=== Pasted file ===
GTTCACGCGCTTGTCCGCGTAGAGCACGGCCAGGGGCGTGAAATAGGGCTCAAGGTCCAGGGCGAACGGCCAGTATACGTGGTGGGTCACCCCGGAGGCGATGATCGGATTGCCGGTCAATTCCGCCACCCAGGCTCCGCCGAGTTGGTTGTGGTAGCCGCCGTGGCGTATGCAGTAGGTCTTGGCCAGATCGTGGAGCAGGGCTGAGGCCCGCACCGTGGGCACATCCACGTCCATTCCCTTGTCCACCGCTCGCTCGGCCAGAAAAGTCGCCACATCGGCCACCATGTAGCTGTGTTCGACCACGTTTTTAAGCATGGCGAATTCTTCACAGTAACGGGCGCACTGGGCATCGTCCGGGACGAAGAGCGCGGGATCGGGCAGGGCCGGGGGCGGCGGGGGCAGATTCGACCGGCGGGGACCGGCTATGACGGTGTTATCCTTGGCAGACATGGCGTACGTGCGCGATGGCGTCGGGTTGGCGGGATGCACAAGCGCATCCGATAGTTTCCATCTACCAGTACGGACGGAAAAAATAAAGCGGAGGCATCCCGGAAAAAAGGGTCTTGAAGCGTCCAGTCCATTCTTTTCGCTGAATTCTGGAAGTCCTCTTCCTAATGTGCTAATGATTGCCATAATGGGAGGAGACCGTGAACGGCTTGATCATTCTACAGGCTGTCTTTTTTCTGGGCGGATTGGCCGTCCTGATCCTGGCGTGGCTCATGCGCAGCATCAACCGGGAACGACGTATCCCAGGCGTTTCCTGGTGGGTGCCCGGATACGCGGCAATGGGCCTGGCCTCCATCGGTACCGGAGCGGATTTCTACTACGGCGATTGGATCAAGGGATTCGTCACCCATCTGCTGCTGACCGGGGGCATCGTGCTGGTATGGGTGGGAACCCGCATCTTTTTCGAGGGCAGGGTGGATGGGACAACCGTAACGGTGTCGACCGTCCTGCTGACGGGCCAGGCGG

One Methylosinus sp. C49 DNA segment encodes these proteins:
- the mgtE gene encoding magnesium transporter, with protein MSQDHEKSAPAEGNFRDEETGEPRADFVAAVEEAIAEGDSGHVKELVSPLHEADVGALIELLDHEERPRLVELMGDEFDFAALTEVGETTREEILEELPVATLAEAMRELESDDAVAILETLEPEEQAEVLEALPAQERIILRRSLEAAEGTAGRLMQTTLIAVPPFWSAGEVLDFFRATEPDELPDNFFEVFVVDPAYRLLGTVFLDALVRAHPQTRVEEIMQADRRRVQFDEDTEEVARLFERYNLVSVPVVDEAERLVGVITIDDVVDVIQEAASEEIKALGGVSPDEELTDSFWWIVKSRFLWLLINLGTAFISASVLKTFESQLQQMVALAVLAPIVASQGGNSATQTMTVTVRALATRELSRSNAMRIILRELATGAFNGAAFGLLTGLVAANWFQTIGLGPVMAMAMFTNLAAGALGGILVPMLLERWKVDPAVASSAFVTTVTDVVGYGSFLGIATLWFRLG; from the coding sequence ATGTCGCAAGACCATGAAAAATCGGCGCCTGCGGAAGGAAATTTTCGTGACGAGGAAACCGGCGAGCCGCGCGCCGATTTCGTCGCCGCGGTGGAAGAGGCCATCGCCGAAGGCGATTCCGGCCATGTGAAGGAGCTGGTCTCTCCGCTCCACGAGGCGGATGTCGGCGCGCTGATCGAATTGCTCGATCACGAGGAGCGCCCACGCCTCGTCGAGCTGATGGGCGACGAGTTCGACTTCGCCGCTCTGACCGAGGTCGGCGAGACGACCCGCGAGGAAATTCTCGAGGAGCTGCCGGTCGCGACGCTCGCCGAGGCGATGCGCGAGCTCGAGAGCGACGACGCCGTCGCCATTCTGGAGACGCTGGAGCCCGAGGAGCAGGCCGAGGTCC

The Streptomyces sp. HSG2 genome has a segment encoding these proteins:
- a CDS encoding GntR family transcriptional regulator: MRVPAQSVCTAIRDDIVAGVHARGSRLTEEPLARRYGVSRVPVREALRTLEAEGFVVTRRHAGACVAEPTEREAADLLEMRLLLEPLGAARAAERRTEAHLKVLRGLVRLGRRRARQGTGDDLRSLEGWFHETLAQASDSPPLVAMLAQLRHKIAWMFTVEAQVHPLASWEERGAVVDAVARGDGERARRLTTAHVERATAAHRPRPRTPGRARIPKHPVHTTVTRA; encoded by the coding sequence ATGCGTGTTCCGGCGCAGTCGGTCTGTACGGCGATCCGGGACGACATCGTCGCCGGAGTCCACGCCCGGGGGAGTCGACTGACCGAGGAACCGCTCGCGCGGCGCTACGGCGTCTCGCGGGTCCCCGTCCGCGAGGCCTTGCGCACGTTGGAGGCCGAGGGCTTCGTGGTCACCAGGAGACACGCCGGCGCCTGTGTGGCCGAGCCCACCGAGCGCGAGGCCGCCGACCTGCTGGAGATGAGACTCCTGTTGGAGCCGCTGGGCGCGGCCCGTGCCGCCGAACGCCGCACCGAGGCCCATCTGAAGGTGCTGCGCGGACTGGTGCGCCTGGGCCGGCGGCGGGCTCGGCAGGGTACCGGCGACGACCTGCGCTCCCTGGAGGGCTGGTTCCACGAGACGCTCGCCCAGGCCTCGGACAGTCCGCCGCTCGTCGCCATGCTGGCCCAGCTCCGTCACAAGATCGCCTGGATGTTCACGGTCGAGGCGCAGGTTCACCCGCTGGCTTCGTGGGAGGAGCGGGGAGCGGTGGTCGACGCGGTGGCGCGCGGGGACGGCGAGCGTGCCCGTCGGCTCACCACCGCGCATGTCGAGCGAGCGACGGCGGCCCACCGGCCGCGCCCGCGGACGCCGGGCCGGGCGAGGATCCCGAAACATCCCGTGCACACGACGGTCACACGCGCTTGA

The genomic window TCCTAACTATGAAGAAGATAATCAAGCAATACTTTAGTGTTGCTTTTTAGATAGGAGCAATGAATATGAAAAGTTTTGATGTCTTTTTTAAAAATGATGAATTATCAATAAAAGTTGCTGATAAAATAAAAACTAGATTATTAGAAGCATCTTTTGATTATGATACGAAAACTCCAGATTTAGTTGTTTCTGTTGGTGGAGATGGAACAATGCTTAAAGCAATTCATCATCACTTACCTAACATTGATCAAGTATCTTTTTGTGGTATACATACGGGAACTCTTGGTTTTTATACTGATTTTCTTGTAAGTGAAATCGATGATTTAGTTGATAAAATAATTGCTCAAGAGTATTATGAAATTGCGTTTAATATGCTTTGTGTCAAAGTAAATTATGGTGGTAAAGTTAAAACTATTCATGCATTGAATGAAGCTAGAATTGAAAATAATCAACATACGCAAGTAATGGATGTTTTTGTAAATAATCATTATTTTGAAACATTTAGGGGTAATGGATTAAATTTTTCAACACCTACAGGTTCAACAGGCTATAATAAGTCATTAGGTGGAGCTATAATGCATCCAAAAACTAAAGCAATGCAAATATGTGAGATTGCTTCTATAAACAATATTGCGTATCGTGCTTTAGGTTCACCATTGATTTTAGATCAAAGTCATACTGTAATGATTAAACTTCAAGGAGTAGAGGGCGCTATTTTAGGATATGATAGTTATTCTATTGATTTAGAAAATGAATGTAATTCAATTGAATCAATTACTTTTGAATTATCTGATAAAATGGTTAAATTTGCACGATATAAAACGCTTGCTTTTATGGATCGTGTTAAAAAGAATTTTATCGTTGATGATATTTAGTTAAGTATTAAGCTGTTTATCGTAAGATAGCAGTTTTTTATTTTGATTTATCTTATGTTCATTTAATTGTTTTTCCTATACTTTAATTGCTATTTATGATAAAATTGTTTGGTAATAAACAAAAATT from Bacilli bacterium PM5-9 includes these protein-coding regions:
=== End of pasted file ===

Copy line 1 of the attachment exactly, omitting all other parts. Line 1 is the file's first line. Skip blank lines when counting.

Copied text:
GTTCACGCGCTTGTCCGCGTAGAGCACGGCCAGGGGCGTGAAATAGGGCTCAAGGTCCAGGGCGAACGGCCAGTATACGTGGTGGGTCACCCCGGAGGCGATGATCGGATTGCCGGTCAATTCCGCCACCCAGGCTCCGCCGAGTTGGTTGTGGTAGCCGCCGTGGCGTATGCAGTAGGTCTTGGCCAGATCGTGGAGCAGGGCTGAGGCCCGCACCGTGGGCACATCCACGTCCATTCCCTTGTCCACCGCTCGCTCGGCCAGAAAAGTCGCCACATCGGCCACCATGTAGCTGTGTTCGACCACGTTTTTAAGCATGGCGAATTCTTCACAGTAACGGGCGCACTGGGCATCGTCCGGGACGAAGAGCGCGGGATCGGGCAGGGCCGGGGGCGGCGGGGGCAGATTCGACCGGCGGGGACCGGCTATGACGGTGTTATCCTTGGCAGACATGGCGTACGTGCGCGATGGCGTCGGGTTGGCGGGATGCACAAGCGCATCCGATAGTTTCCATCTACCAGTACGGACGGAAAAAATAAAGCGGAGGCATCCCGGAAAAAAGGGTCTTGAAGCGTCCAGTCCATTCTTTTCGCTGAATTCTGGAAGTCCTCTTCCTAATGTGCTAATGATTGCCATAATGGGAGGAGACCGTGAACGGCTTGATCATTCTACAGGCTGTCTTTTTTCTGGGCGGATTGGCCGTCCTGATCCTGGCGTGGCTCATGCGCAGCATCAACCGGGAACGACGTATCCCAGGCGTTTCCTGGTGGGTGCCCGGATACGCGGCAATGGGCCTGGCCTCCATCGGTACCGGAGCGGATTTCTACTACGGCGATTGGATCAAGGGATTCGTCACCCATCTGCTGCTGACCGGGGGCATCGTGCTGGTATGGGTGGGAACCCGCATCTTTTTCGAGGGCAGGGTGGATGGGACAACCGTAACGGTGTCGACCGTCCTGCTGACGGGCCAGGCGG